Mainstream economic commentators are reluctant to debate whether the free movement of private global capital flows is healthy for emerging economies like India even though such flows result in asset inflation by unduly boosting stock prices and asset deflation when such flows exit. The Indian media and stock market commentators have convinced themselves that the unrestricted movement of capital is a must for a free market to function efficiently and therefore any restrictions on its movements is considered taboo – in January 2005, the mere mention of examining a case for a tax on foreign capital flows by Y.V. Reddy, the then governor of the Reserve Bank of India upset the market to such an extent that not only was it immediately refuted by the finance minister but the RBI governor had to effectively retract his statement in a hurriedly called press conference the same evening. Eleven years later the time may have come to revisit Reddy’s views and debate the virtues of capital account convertibility. Interestingly, the global economic woes of the last eight years have forced even the International Monetary Fund (IMF) to concede that capital controls may be needed in some cases
In international economics, the Impossible Trinity (or trilemma) states that it is impossible to simultaneously have a stable exchange rate, free capital movement and an independent monetary policy. Central banks can only manage two of the three policies simultaneously and while the European Union manages a stable exchange rate and free capital movement but lacks an independent monetary policy, many countries including India have opted for maintaining free capital movement while sometimes defending the exchange rate, and at other times controlling money supply. Dani Rodrik the economist has argued for the judicious use of capital controls for economic stability, and argues that financial globalization is the prime cause of the high frequency of global economic crisis. The French economist Helene Rey in “Dilemma not Trilemma” states “independent monetary policies are possible if and only if the capital account is managed.”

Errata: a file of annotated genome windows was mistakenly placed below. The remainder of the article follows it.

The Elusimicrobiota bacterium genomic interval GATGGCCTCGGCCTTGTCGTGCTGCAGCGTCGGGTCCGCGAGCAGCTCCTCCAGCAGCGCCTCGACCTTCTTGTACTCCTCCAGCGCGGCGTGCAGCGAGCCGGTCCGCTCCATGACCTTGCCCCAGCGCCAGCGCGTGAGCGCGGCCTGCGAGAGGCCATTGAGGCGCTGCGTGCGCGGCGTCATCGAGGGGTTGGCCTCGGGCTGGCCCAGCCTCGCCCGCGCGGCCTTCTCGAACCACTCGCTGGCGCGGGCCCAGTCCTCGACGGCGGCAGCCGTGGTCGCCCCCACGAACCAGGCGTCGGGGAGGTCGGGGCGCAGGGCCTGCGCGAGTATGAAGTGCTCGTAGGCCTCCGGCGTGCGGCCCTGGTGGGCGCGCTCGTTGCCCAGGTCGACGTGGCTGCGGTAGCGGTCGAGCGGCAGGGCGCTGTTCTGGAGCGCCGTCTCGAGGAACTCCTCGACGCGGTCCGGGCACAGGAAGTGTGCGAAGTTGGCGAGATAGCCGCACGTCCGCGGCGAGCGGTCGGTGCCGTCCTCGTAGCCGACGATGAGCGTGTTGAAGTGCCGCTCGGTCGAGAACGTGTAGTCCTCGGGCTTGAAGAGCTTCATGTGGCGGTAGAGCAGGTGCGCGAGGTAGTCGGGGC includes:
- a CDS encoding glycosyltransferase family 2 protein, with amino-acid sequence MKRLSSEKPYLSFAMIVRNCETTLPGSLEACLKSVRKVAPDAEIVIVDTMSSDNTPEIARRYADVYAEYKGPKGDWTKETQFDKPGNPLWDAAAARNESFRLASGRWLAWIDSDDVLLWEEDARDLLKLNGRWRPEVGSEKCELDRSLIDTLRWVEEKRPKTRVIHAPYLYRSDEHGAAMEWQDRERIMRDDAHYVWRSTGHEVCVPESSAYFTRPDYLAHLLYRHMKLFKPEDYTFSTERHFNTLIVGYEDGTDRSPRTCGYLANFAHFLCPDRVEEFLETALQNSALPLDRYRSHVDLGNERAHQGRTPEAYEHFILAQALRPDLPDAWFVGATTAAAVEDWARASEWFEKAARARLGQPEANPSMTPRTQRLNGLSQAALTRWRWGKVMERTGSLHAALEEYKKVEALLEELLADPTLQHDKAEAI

Even though the Indian economy is claimed to be more robust than other emerging economies it runs a current account deficit. Asset quality is a major concern in the banking industry; corporate India is confronted with deflation and anemic sales, and some large business groups are highly leveraged. In such a situation if foreign capital were to rush for the exit door, the stock market and rupee could plunge, resulting in a balance of payments problem (as well as a solvency problem for firms which have borrowed abroad). To shore up the rupee, the RBI would be compelled to drastically raise domestic interest rates.
Deregulation of capital account
Since the mid 1980s, India has been deregulating its capital account, and during an economic crisis or a balance of payments problem it has accelerated the deregulation to encourage foreign capital flows. The first step of Raghuram Rajan when he was appointed the RBI governor on September 4, 2013 and the rupee was under pressure was to provide a subsidy to banks to increase non-resident Indian deposits and subsequently, external debt has been on the rise.
Dani Rodrik argues that a typical response to a balance of payments problem is to further deregulate the capital account, encouraging volatile capital flows which make the economy even more vulnerable to the next balance of payments crisis.Indeed, the current stock market fall and depreciation of the Indian rupee triggered by external developments may again compel the central bank to further open the doors of capital convertibility in order to entice private capital flows.
Hemindra Hazari is a commentator on financial and capital markets